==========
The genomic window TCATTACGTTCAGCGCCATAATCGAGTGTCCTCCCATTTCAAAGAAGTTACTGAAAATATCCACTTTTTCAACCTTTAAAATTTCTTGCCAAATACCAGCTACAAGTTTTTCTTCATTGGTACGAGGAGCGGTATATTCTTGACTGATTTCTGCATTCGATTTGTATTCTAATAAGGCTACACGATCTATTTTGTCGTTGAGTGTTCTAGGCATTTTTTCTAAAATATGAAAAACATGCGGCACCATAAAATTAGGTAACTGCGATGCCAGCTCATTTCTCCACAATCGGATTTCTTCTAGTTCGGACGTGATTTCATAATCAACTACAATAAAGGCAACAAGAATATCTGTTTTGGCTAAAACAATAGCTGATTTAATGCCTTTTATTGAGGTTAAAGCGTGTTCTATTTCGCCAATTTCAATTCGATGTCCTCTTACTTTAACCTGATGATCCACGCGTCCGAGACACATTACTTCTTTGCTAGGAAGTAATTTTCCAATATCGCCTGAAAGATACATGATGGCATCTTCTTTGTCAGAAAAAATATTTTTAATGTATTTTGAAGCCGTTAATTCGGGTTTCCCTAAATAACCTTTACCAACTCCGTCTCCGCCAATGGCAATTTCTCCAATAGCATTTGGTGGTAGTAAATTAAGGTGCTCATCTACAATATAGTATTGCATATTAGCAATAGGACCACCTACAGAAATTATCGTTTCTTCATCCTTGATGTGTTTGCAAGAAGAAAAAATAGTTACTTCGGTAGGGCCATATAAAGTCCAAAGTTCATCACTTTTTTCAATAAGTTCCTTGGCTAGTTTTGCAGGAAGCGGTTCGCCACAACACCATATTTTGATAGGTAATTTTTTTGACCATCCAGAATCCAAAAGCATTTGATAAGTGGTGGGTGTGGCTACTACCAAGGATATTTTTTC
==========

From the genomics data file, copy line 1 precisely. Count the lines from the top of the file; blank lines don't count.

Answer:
The genomic window TCATTACGTTCAGCGCCATAATCGAGTGTCCTCCCATTTCAAAGAAGTTACTGAAAATATCCACTTTTTCAACCTTTAAAATTTCTTGCCAAATACCAGCTACAAGTTTTTCTTCATTGGTACGAGGAGCGGTATATTCTTGACTGATTTCTGCATTCGATTTGTATTCTAATAAGGCTACACGATCTATTTTGTCGTTGAGTGTTCTAGGCATTTTTTCTAAAATATGAAAAACATGCGGCACCATAAAATTAGGTAACTGCGATGCCAGCTCATTTCTCCACAATCGGATTTCTTCTAGTTCGGACGTGATTTCATAATCAACTACAATAAAGGCAACAAGAATATCTGTTTTGGCTAAAACAATAGCTGATTTAATGCCTTTTATTGAGGTTAAAGCGTGTTCTATTTCGCCAATTTCAATTCGATGTCCTCTTACTTTAACCTGATGATCCACGCGTCCGAGACACATTACTTCTTTGCTAGGAAGTAATTTTCCAATATCGCCTGAAAGATACATGATGGCATCTTCTTTGTCAGAAAAAATATTTTTAATGTATTTTGAAGCCGTTAATTCGGGTTTCCCTAAATAACCTTTACCAACTCCGTCTCCGCCAATGGCAATTTCTCCAATAGCATTTGGTGGTAGTAAATTAAGGTGCTCATCTACAATATAGTATTGCATATTAGCAATAGGACCACCTACAGAAATTATCGTTTCTTCATCCTTGATGTGTTTGCAAGAAGAAAAAATAGTTACTTCGGTAGGGCCATATAAAGTCCAAAGTTCATCACTTTTTTCAATAAGTTCCTTGGCTAGTTTTGCAGGAAGCGGTTCGCCACAACACCATATTTTGATAGGTAATTTTTTTGACCATCCAGAATCCAAAAGCATTTGATAAGTGGTGGGTGTGGCTACTACCAAGGATATTTTTTC